Appbistro is a marketplace of Facebook tab applications, founded by Ryan Merket, a former Facebook employee and enthusiastic member of the start-up community. There were dozens of others meeting together. It was 6:30 PM on a Tuesday and there was not one seat in this incubator, the space alive with whiteboards, Blue Bottle coffee and Founders.

The city is bustling with startups, and the commercial real estate industry is trying to catch up after being stagnant for some time. It’s refreshing to see it done right with an exciting and innovative marketplace. If you are in Web development and Social Media, San Francisco is where you want to be.


  1. […] Why San Francisco’s Tech Surge is NOT the BOOM (and why that’s a good thing) « San Francisco Bay Area Commercial Real Estate Blog (Source) […]

  2. […] From the Bay Area blog: It has been a long time since we have seen competition for office space, period. We are seeing spaces get taken left and right in the creative sectors. Brokers and executives of tech, social media and web companies get wide-eyed when new spaces come available south of Market Street. […]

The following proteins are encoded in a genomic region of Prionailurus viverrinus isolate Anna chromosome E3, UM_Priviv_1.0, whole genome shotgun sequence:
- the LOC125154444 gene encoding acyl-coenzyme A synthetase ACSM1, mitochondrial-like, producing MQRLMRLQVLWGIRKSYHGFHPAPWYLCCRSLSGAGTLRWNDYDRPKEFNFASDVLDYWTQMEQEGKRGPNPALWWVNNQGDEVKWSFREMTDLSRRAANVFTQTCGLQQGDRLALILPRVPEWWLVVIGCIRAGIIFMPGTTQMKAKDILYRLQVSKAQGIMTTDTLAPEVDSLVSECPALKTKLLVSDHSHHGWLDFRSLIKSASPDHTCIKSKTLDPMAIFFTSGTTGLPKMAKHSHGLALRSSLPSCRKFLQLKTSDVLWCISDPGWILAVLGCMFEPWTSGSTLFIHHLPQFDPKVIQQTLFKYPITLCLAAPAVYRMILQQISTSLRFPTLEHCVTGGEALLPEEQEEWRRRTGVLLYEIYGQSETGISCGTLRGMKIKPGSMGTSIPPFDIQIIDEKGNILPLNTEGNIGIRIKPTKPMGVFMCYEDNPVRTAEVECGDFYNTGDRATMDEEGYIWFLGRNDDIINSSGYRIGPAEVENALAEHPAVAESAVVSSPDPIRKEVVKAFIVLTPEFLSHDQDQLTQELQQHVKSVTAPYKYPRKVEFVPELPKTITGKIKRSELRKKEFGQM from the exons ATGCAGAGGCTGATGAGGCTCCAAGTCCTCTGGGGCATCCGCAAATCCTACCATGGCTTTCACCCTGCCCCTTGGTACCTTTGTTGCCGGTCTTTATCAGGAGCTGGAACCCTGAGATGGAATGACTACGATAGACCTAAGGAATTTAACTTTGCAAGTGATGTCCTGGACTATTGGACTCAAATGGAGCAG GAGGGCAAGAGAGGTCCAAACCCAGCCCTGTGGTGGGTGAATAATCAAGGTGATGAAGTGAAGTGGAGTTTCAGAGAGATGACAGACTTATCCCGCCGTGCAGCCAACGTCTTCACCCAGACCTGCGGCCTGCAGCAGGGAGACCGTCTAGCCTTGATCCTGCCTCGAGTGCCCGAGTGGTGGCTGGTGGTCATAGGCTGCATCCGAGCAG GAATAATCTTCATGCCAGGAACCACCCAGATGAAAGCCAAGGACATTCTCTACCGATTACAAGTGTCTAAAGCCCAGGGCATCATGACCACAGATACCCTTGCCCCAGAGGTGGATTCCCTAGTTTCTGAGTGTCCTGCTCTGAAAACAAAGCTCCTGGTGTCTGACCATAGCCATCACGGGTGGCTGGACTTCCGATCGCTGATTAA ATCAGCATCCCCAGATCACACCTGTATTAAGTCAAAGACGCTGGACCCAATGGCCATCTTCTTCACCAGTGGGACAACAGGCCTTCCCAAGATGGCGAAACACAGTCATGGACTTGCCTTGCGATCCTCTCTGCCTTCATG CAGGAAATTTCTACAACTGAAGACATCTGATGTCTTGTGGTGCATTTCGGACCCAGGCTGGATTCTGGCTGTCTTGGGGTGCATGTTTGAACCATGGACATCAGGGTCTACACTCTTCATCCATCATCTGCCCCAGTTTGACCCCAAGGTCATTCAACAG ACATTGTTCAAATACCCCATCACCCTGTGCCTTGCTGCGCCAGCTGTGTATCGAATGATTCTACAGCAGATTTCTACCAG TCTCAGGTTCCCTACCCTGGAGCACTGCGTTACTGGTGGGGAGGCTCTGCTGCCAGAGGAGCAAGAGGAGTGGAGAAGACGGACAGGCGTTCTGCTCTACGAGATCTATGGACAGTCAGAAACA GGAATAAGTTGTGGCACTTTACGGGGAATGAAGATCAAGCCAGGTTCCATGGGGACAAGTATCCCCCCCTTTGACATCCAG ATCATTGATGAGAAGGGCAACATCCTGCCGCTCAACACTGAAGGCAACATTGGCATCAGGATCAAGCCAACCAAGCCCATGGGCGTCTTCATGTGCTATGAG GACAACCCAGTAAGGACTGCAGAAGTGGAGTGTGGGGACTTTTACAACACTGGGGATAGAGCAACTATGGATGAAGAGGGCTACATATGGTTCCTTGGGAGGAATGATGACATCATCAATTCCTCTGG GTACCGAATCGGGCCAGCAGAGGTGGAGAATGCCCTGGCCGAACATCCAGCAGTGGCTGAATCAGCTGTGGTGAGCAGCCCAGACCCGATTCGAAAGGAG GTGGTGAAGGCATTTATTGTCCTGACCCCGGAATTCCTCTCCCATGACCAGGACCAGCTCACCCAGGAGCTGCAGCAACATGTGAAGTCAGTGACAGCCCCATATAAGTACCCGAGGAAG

3. Great article! The plug & play solutions (we call it executive space) are working great for start-ups & entrepreneurs all over the country. It’s good to see a CRE Broker who understands how this solution fits in the market place.

  4. […] Silicon Valley Industrial Global Market Reports Top posts from last quarter Why San Francisco’s Tech Surge is NOT the BOOM (and why that’s a good thing)Education: BOMA Standards, Square Feet Measurements and Class DesignationsTracking the Trends: Is […]